'THE GOOD STRAIGHT
(Publication date December 2007)
With limited resources available, Amanda Davies has succeeded in piecing together her remarkable great-aunt’s story - a story of one woman’s independence and gritty determination. Clare Hedley-Peek worked on a hospital barge and in front line surgical ambulances in France during the First World War. After the war ended she joined an American-led team caring for mothers and babies in some of the worst war-torn areas. In the 1920s and 30s she ran the highly successful ‘sunshine clinic’ for children with bone disease – she and her partner Winifred Morris were part of the ex-pat community which included Lady Fortescue and Elisabeth Starr living on the Opio hillside renamed by the locals as ‘La Colline des Anglaises’. Forced to return to England during the Second World War, the couple applied the same magic combination of skill and love in the convalescent home they ran for wounded servicemen in the Surrey countryside.
From the Florence Nightingale Museum Trust comes the following:
Piecing together the story of a little-documented life, Amanda Davies has interviewed her great-aunt's surviving patients, researched a great number of archives - in both England and in France - and consulted a substantial bibliography. With the help of all this she has given us new insights into the training of nurses and midwives in the early years of the 20th Century and into some of the most deprived living conditions of Edwardian London.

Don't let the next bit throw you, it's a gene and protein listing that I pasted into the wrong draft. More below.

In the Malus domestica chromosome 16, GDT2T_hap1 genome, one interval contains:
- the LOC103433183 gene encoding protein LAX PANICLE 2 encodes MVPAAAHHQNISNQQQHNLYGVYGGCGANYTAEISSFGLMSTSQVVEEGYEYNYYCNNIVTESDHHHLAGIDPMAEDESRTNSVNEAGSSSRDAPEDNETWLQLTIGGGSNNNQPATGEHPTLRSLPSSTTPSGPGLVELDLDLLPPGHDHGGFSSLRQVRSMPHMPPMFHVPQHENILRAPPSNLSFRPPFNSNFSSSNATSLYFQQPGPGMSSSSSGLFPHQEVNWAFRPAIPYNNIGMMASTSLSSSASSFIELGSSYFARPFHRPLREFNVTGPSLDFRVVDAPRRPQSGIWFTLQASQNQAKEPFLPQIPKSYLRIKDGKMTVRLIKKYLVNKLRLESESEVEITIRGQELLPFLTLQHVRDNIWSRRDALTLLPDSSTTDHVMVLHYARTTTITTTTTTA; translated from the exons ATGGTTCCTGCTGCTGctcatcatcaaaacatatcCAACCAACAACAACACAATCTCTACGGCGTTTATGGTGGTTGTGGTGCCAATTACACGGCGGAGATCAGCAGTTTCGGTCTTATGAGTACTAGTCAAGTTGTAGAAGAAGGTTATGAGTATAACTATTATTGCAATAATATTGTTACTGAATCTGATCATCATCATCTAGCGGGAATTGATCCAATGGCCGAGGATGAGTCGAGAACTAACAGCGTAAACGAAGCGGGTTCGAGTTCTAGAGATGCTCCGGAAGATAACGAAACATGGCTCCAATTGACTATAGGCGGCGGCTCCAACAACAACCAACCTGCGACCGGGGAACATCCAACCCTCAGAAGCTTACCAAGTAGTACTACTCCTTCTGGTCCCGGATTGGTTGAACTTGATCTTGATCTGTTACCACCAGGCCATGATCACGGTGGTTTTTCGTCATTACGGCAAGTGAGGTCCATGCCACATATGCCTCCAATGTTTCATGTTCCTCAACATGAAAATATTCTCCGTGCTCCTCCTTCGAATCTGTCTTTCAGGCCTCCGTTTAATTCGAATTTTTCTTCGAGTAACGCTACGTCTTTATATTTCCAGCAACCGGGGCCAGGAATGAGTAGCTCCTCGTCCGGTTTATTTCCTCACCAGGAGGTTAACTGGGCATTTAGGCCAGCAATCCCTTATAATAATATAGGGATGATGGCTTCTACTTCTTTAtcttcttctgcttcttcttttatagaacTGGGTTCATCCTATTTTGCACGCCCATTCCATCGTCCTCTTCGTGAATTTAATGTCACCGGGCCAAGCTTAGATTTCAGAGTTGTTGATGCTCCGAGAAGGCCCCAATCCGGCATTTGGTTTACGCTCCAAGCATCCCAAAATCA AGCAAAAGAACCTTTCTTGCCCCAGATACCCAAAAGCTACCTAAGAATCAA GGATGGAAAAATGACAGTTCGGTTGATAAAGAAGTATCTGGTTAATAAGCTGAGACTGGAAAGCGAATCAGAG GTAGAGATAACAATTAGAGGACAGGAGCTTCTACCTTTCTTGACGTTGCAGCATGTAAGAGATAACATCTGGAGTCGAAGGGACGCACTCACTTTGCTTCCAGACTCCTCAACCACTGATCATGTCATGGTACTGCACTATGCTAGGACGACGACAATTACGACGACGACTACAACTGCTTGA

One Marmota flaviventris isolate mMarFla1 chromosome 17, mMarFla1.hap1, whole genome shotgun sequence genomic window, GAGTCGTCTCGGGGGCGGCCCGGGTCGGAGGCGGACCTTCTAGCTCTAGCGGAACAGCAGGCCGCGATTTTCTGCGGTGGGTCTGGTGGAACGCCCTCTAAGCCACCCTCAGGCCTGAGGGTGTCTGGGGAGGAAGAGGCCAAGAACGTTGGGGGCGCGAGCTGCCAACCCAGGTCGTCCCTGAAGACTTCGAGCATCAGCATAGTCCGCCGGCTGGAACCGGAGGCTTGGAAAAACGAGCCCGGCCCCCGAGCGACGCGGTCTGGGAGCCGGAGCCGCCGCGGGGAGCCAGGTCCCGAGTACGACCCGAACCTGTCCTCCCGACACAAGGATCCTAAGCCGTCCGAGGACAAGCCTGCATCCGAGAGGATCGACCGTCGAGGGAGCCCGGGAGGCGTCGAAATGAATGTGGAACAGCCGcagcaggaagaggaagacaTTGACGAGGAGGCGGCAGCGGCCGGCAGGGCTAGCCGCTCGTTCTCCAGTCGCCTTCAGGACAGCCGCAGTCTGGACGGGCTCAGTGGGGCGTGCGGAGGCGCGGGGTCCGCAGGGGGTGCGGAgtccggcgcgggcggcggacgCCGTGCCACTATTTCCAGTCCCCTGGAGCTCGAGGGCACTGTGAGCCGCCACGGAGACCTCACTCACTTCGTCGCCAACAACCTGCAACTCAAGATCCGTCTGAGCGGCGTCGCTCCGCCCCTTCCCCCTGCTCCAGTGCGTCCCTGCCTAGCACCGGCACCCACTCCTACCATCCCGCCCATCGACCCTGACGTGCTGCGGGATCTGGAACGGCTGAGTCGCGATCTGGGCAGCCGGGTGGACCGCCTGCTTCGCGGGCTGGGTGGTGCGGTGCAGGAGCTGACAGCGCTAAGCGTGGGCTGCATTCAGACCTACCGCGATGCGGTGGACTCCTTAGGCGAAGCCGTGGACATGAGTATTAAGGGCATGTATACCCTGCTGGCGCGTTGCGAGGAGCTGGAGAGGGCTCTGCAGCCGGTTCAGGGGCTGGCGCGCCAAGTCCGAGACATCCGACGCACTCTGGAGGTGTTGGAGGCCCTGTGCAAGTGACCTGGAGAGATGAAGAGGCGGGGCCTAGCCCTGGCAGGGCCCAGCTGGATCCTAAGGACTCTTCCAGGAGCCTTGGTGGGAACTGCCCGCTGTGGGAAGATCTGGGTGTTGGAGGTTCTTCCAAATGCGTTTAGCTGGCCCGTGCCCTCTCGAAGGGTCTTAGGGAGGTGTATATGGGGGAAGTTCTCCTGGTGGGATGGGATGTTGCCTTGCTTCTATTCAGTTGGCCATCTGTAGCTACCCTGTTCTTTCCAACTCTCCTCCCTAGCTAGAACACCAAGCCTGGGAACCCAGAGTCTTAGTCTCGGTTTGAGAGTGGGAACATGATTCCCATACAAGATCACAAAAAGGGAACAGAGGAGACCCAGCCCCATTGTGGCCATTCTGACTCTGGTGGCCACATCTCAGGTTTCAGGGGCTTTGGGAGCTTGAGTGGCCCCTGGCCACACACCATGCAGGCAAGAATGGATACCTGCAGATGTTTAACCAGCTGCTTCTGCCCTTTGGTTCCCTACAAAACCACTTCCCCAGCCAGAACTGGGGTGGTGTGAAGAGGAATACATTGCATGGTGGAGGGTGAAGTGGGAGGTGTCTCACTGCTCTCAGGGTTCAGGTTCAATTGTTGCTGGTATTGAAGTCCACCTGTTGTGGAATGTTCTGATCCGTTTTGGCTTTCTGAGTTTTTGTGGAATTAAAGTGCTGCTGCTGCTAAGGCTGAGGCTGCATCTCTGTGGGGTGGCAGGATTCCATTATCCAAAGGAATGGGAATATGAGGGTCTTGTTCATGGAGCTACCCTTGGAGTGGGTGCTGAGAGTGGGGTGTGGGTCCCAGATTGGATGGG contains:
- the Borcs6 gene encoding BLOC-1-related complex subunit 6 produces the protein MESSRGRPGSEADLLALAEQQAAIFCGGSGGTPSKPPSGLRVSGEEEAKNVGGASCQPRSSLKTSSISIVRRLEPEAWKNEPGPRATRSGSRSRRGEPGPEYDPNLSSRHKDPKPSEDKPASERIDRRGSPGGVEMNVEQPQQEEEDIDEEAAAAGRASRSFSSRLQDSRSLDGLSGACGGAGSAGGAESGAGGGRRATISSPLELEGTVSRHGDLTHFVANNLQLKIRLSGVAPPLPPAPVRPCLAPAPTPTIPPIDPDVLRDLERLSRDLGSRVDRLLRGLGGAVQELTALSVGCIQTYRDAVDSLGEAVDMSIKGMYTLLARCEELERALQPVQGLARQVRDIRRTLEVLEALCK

Her descriptions of Clare Hedley-Peek's work on a hospital barge and in front line surgical ambulances reveal both the methods used for dealing quickly with the huge number of casualties and the vital role played by English nurses in the First World War - a role that was to continue after the war was ended when she joined an American-led team combating sickness and starvation in the devastated areas of northern France.
Set against the glamorous backdrop of the 1930s French Riviera, the story of the 'sunshine clinic' that she ran for local children is both informative and heart-warming. Forced to return to England during the Second World War, the couple were able to apply the same magic combination of skill and love in the convalescent home they ran for wounded servicemen in the Surrey countryside.